Vucic has also strengthened ties with French President Emmanuel Macron, who has made developing nuclear energy across Europe and championing European firms a key part of his “strategic autonomy” policy, which seeks to reshape the political order across the continent.

The View From Belgrade

While France’s EDF -- once the world’s leading nuclear energy developer -- appears to be making headway with Belgrade, Serbia’s other options are still in contention.

The Serbian Energy Ministry told RFE/RL that an analysis on whether to choose a conventional reactor or SMRs will be carried out in the near future, and Vucic said in March at an energy summit in Brussels that “we are interested in getting at least four small modular reactors to replace 1,200 megawatts” of output.

Prefabricated SMR units can be manufactured and then shipped and installed on site, making them potentially more affordable to build than large power reactors, which are often custom designed for a particular location and sometimes lead to construction delays. But some estimates have shown the cost for SMRs could be similar or more expensive than traditional reactors in the long term due to higher maintenance costs.

China and Russia are racing to pull ahead in the SMR field, but a collection of American and European firms are also making advances in the market.

Serbia’s presidential administration and the Chinese Embassy in Belgrade did not respond to RFE/RL’s request for comment about Beijing’s potential role.

One major obstacle for an SMR deal could be the cost.

In his March comments, Vucic said the price for four SMRs could total 7.5 billion euros ($8.1 billion) and that external funding would be required because he “doesn't know how it would be financed.”

A less costly option is buying a stake in Hungary’s Paks 2 plant, which is an idea that Vucic first discussed with Hungarian Prime Minister Viktor Orban in 2021.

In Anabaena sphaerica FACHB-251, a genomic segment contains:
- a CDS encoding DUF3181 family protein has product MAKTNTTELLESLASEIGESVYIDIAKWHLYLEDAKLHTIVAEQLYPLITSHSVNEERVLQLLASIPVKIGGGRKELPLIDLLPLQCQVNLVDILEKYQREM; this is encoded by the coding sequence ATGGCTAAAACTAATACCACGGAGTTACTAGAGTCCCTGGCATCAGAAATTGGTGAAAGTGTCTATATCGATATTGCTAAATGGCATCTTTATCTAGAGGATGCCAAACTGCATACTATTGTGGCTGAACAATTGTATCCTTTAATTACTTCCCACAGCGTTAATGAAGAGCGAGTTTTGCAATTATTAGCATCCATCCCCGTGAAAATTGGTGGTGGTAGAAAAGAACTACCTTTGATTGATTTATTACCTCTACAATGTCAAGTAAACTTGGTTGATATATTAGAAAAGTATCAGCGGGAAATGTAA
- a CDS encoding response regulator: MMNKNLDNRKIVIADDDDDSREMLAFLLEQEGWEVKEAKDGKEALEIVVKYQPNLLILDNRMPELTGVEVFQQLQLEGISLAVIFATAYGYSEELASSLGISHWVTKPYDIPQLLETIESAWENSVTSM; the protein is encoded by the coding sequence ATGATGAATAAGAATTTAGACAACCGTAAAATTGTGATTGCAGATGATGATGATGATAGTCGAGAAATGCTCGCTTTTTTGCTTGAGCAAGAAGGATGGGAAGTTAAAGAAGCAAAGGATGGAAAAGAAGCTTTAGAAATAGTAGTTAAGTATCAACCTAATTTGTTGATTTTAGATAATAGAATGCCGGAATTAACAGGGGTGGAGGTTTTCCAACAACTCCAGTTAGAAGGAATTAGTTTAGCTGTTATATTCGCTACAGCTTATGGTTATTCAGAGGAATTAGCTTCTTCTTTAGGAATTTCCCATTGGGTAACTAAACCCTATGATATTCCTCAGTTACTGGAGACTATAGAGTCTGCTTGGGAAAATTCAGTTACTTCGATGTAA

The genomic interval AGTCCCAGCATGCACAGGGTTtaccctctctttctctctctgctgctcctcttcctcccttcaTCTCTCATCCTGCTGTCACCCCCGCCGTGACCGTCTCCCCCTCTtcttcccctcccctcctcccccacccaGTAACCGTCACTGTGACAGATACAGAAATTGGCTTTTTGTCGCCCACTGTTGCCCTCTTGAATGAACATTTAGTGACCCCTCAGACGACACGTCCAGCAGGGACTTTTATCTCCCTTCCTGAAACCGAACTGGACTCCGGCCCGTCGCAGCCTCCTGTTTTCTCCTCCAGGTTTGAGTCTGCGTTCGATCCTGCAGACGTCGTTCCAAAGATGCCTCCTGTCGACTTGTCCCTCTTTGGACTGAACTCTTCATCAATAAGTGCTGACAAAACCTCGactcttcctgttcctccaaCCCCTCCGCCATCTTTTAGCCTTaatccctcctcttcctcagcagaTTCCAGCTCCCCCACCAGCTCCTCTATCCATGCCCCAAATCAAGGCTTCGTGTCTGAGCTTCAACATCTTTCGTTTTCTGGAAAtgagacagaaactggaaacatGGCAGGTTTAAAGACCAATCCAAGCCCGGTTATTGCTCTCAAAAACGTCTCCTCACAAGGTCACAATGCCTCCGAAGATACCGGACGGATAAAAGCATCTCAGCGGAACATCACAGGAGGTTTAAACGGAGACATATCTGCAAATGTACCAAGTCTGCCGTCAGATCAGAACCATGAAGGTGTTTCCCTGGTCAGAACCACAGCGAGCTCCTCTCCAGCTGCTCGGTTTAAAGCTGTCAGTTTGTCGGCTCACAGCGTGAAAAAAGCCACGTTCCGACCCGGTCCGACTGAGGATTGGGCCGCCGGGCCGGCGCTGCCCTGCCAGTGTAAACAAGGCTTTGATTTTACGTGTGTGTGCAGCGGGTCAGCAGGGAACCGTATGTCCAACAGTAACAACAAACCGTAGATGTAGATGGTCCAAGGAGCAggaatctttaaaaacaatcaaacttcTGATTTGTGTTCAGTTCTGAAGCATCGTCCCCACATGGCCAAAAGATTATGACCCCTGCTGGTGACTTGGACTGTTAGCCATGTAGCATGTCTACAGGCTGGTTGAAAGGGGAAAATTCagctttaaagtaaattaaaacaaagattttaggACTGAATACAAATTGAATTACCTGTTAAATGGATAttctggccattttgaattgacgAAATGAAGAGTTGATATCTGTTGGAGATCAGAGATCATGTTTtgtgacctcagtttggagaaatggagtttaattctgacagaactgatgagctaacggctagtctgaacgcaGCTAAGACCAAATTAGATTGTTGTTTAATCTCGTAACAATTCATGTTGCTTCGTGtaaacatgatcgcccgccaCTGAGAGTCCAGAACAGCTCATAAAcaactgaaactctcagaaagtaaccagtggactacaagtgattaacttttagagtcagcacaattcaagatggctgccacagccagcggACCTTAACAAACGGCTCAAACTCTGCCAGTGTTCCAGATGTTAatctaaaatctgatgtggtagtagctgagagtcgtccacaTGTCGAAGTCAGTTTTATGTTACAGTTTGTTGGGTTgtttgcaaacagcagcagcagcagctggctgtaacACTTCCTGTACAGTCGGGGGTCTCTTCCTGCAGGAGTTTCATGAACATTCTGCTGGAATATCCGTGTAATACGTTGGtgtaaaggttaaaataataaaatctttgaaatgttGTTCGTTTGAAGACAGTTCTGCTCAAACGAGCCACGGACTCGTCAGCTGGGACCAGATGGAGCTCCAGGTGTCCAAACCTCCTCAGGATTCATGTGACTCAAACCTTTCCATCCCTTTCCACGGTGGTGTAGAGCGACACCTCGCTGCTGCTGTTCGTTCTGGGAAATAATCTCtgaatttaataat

“We are ready to be a minority owner in order to ensure our energy security, especially because of our strong economic activity,” Vucic said in 2021.

Buying a stake in Hungary’s nuclear reactor is appealing to Belgrade as it would avoid needing to build a nuclear reactor on its own soil and face any potential public backlash.

But the Hungarian project spearheaded by Russia’s Rosatom has been delayed and over budget. While Hungarian officials say the main reactor is still planned to be shipped from Russia, Paks 2 CEO Gergely Jakli told the Hungarian financial newspaper Portfolio in May that Russia’s involvement is increasingly expensive and he is considering bringing on other investors’ to complete the project.

China has been floated as a potential option, especially since Budapest and Beijing signed a nuclear-energy cooperation agreement during Xi’s visit in May, and China is looking for opportunities to showcase its nuclear expertise overseas.

Framatome is also a subcontractor in Paks 2 and while Chinese and French nuclear companies have partnered together in the past, souring relations between Beijing and the West along with growing resistance to allowing Chinese firms to build strategic infrastructure in Europe could derail any such cooperation.

This leaves Serbia balancing the technical and financial dimensions to any offer, as well as the strategic ones, as it pushes ahead in its pursuit for nuclear energy.

“This is about a civilian nuclear energy program,” the Atlantic Council’s Gordon said. “But whatever option Serbia chooses, it will have a geopolitical bearing.”

By RFE/RL